Monday, August 26, 2013
Let the Sun Shine In
ANSWER: Patterned quilts have been around for a long time. While some appeared in Colonial times, the peak time for pattern quilts was the latter half of the 19th century. Amish women still meticulously hand-sew them, both for home use and for sale to tourists. Most quilts take hundreds of hours of work, so they’re priced rather high. Although some individuals did make the older ones, the most intricate ones were the result of a group of women sewing together in what became known as a “quilting bee.” This not only produced a quilt but provided a time for socializing and exchanging news and gossip. Yours looks to have been made by an individual, perhaps in the early 20th century.
During the years between the American Revolution and the beginning of the westward migration, bedcovers blossomed with cotton cutouts salvaged from leftover bits of expensive European chintz. Women carefully snipped around the bird and floral motifs of the imported chintzes and appliquéd them on fields of plain domestic cloth to make the most of the patterned fabric available to them. Known as patchwork quilts, these served a practical purpose—to keep people warm in bed at night.
But it was during the years of the westward journey, from 1840 to 1870, that women stitched the majority of patchwork quilts. As families moved west, fabric became scarce, so women creatively used what they had. While their Colonial forebearers used bits of leftover fabric, pioneer women also used pieces of old clothing and household linens. They stitched these scraps together in designated patterns with some pretty folksy names—the Hole in the Barn Door, Rocky Mountain Puzzle, Log Cabin, Galaxy of Stars, and hundreds of others that reflected the joys and sorrows of pioneer women’s lives. Only rarely did quilters use new pieces of cloth.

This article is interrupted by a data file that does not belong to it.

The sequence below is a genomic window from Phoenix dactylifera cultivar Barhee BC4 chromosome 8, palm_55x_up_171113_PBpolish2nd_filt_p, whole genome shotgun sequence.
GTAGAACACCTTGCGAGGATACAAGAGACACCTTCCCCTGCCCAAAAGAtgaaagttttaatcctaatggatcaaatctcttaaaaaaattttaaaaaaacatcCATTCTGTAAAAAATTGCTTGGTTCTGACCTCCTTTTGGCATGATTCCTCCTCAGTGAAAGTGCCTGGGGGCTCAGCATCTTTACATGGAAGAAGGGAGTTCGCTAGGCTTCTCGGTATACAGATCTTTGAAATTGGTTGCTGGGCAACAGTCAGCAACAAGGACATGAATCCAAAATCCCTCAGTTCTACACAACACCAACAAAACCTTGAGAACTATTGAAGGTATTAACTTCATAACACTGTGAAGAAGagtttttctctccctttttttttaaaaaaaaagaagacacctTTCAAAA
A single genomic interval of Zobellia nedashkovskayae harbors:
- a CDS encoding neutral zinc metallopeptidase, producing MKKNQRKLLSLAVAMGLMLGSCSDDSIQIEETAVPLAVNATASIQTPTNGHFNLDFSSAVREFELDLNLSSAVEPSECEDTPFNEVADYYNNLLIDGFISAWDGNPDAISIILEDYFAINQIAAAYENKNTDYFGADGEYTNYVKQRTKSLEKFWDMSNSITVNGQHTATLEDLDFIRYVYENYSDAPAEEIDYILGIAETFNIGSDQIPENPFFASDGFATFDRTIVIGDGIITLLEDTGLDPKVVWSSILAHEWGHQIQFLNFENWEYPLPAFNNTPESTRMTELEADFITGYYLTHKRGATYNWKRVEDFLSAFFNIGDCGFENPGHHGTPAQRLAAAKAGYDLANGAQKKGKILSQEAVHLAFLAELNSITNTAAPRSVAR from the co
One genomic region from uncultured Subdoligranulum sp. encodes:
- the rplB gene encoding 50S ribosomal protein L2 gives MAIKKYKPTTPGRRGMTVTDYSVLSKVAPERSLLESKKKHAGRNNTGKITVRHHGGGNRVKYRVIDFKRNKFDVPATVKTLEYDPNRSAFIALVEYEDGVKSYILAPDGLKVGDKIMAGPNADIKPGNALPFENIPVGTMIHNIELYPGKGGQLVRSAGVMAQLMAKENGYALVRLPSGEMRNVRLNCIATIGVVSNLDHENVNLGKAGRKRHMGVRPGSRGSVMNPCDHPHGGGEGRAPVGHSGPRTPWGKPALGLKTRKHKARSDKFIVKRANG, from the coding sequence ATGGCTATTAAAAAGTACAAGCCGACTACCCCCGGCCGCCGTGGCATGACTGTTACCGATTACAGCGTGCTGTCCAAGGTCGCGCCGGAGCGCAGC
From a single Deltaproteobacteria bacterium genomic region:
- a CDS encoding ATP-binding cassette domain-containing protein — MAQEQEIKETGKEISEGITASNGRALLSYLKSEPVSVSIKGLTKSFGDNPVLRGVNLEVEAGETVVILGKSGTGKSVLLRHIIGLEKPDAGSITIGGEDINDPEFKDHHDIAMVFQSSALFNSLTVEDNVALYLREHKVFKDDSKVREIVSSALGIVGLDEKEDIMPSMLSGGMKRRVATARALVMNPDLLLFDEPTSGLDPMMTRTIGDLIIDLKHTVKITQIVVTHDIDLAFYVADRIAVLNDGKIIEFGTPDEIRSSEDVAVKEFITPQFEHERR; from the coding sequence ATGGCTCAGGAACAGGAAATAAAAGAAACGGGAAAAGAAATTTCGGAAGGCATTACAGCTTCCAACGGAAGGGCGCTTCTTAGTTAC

Another type of quilt popular at the time was the crazy quilt, a seemingly wild pattern made more coherent by a series of straight seams. Because of a lack of space and quilting supplies, individual pioneer women often assembled lap-sized quilts suitable for throwing over the legs when riding in a wagon or carriage in cold weather.
The dust on the westward movement slowly settled as howling locomotives took the place of the swaying Conestoga. Hastily thrown up shanties made way for gingerbread mansions filled to the rafters with sumptuous furnishings and awash with a rainbow of brilliant colors. The quilts of the late 1800s illustrate the extravagance of the Victorian age. In fact, the quilts that most typify those years when Victoria last reigned in England aren’t really quilts at all, but thin parlor throws meant to thrill the eye—not warm the body. At home on the tabletops, sofa arms, and piano backs of overstuffed parlors, these throws had neither quilting nor batting. Yet, in their own splashy way, they are as much masterworks of American stitchery as their pioneer predecessors.
Pieced from the best silks, satins, and velvets—materials newly available to the growing middle class—the patchwork throws of this era are rich mosaics of color and texture, emphasizing proficiency in embroidery and the mastering of different types of stitches. Women's magazines of the day printed detailed embroidery instructions for anyone to follow.
In an unprecedented outpouring of sentimentality, Victorian quilters filled their work with bits and pieces of their personal past: Father's vest pocket, lace from a wedding veil, ribbons commemorating political events or visits to faraway lands.